By Youssef Sidhom – Watani –
On 10 March, Egypt’s Prime Minister issued decision number 10 for Year 2019, legalising the status of 165 unlicensed churches and church-affiliated buildings. This is the sixth batch of Church buildings to be granted legality by the Cabinet-affiliated committee charged with looking into the status of unlicensed churches and related buildings, the committee formed by a Prime Minister Decision according to Law 80/2016 for Building and Restoring Churches. The churches and affiliated buildings that gained legal status had all filed applications for legalisation before the legally-stipulated deadline of 28 September 2017.
Until the Law for Building and Restoring Churches was passed in Egypt in September 2016, it was next to impossible for Copts to obtain official licence to build or restore a church. Copts, who direly needed churches in view of the growing congregation and the declining conditions of existing churches, thus resorted to circumventing the law and building churches without licence. The 2016 law includes provisions for legalising unlicensed churches and church-affiliated buildings.
The sixth batch of churches and affiliated buildings recently legalised brings their number up to 753 out of a total 3730 that had filed for legalisation. Four days from today, on 28 March 2019, a full 18 months would have passed on the start of the work of the Cabinet-affiliated committee on 28 September 2017. This means that it took the committee a year-and-a-half to achieve 20 per cent of the workload at hand.
The first batch to gain legality constituted 53 churches and church-affiliated buildings which were legalised on 26 February 2018 by Prime Minister Decision 17/2018. The second batch included 167 churches and affiliated buildings legalised according to decision 18/2018 on 16 April 2018; the third 120 legalised by decision 41/2018 on 18 October 2018; the fourth 168 legalised by decision 51/2018 on 11 December 2018; the fifth 80 by decision 1/2019 on 9 January 2019; and the sixth 165 by decision 10/2019 on 10 March 2019.
A simple calculation would indicate that, at this rate, the committee would need 72 months, another six years, to go through the remaining 2977 churches and affiliated buildings that had filed for legalisation. Add to this the 18 months that have already transpired since the committee started its work, and the committee would have taken seven-and-a-half years to conclude its work. This bitter fact begs a question I had already posed in an editorial I wrote on 4 November 2018 under the title: “To speed up the legalisation of churches, President’s intervention needed?” My words back then were:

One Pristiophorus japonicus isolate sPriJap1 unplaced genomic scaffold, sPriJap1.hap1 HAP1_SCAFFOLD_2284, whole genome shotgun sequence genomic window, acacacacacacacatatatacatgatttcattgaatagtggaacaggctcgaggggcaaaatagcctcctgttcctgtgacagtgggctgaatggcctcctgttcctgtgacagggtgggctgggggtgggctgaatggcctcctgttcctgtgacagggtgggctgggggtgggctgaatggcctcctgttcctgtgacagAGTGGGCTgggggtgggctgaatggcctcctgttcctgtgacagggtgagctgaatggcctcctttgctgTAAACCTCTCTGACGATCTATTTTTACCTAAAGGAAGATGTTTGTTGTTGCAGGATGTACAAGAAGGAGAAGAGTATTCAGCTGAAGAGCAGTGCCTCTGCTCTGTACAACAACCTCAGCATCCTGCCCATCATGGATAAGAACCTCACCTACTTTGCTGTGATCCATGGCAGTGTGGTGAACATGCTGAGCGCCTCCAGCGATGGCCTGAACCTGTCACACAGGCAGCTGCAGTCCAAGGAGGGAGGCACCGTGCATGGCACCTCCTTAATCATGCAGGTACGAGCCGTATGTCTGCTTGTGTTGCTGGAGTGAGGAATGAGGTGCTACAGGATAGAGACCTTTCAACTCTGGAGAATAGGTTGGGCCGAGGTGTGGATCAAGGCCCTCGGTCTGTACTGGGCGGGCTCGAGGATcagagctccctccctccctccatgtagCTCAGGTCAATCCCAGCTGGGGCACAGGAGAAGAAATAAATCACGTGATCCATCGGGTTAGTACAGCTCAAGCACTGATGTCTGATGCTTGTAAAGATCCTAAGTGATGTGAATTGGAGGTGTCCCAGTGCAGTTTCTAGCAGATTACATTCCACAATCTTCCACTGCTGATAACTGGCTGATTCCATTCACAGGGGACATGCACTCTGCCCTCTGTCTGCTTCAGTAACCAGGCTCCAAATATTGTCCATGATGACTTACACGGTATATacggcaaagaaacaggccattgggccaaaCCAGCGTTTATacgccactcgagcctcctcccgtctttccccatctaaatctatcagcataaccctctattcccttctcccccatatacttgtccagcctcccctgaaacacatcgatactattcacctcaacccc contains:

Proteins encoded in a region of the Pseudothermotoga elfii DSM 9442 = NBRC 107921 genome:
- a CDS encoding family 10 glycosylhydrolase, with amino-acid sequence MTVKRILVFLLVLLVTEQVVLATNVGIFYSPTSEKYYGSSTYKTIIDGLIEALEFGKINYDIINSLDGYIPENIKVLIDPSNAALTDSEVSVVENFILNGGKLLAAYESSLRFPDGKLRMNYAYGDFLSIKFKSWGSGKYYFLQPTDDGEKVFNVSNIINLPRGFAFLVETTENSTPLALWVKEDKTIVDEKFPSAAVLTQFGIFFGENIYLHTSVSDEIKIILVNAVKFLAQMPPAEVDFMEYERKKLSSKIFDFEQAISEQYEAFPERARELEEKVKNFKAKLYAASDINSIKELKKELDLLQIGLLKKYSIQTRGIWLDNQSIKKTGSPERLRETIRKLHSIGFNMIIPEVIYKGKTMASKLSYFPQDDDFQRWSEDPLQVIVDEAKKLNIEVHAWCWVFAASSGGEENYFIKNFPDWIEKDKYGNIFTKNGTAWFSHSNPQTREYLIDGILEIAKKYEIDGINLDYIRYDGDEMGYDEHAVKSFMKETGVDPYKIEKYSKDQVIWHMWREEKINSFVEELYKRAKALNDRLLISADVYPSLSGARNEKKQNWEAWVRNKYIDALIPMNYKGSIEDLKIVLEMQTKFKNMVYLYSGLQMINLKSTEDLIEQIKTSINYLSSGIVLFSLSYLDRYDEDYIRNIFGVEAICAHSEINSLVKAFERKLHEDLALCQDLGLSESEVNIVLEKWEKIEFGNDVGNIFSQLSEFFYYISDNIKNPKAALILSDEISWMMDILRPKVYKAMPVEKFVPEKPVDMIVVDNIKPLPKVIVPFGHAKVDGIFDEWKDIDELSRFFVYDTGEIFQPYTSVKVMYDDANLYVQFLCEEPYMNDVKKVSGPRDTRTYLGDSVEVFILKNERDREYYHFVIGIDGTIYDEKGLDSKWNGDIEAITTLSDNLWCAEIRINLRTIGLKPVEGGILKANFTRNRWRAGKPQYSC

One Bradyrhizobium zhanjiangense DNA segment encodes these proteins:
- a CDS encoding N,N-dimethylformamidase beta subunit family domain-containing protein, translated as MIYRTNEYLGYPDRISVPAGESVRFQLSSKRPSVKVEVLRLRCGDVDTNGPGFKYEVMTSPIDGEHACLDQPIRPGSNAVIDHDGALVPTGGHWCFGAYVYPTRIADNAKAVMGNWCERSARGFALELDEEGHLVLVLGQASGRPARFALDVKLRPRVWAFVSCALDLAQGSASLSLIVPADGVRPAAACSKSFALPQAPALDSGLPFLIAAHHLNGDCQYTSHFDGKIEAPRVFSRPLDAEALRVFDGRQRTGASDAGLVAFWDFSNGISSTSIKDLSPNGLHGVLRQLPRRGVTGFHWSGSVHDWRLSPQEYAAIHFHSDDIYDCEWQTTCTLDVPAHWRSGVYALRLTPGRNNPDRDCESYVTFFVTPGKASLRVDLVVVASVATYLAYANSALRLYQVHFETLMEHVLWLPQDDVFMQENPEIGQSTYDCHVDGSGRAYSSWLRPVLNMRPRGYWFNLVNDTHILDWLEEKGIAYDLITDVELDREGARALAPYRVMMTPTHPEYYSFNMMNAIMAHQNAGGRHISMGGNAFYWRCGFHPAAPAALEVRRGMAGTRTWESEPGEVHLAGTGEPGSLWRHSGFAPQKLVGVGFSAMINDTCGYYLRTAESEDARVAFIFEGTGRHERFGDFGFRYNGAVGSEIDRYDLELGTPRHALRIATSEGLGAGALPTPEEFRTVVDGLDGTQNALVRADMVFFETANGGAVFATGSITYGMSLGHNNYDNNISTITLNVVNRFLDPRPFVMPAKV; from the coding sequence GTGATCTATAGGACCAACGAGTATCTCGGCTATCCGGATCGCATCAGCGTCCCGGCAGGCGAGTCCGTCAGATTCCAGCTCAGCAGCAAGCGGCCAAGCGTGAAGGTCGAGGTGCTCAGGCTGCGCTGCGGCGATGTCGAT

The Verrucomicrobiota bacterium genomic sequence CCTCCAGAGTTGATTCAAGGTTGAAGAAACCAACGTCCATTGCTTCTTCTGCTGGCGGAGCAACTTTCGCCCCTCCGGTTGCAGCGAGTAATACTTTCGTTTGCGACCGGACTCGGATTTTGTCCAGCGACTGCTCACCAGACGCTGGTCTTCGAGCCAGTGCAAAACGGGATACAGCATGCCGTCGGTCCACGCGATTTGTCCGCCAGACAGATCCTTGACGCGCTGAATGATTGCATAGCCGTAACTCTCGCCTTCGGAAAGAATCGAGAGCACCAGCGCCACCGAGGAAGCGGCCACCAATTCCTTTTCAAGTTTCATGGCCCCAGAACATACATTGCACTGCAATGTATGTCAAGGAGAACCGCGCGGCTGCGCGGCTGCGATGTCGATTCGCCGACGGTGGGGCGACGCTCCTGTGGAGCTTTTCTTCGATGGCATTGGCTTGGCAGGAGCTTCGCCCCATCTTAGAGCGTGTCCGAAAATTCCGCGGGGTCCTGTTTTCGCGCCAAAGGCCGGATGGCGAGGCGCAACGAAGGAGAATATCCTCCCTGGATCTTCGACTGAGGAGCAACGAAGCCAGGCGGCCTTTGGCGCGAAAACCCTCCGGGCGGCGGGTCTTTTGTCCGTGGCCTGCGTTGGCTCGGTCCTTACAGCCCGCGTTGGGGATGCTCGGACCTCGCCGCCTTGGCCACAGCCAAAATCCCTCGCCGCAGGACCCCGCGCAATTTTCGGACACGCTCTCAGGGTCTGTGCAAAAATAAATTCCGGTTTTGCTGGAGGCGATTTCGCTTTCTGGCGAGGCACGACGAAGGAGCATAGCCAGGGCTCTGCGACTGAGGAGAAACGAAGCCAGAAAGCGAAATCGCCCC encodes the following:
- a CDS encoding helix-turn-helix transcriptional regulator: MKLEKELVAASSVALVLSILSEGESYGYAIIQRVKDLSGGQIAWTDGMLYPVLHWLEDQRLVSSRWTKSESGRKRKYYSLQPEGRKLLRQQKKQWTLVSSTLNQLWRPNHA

“The Law for Building and Restoring Churches was mainly intended to ease the building of new churches and church-affiliated buildings, the restoration of existing ones, and the legalisation of unlicensed ones built before the law was passed … Is it then acceptable to achieve this at tortoise pace? The slow pace constitutes injustice by all standards.
“I fully understand and appreciate the huge responsibilities shouldered by the members of the Cabinet Committee, each in his own capacity, in other State posts. It is not reasonable to assume they could free themselves up to carry the responsibilities of the Committee for Legalising Churches. It is thus necessary to establish an apparatus that would be able to fulfil that task in a reasonable time span.
“I imagine it would take a presidential decision to form a subcommittee, with the necessary administrations, whose sole role would be to get this work done. Only then would legalisation be achieved at a speedier pace.”
The mere thought of having to wait another six years to see the heavy legacy of Egypt’s unlicensed churches and affiliated buildings gain legality is painfully frustrating. True, a huge effort is required to get that work done. Again the question: Can the President intervene to speed up the work and forever close that file? I say ‘forever’ because I see that the Law for Building and Restoring Churches eases the permits and approvals required for that purpose, rendering the erection of any unlicensed building unwarranted. Under President Abdel-Fattah al-Sisi, we have seen countless projects executed in minimal time; this was a demand by the President, which those in charge of the projects strictly committed to. May we now aspire for presidential intervention to compress the time required to grant legality to the entire lot of churches requiring legalisation?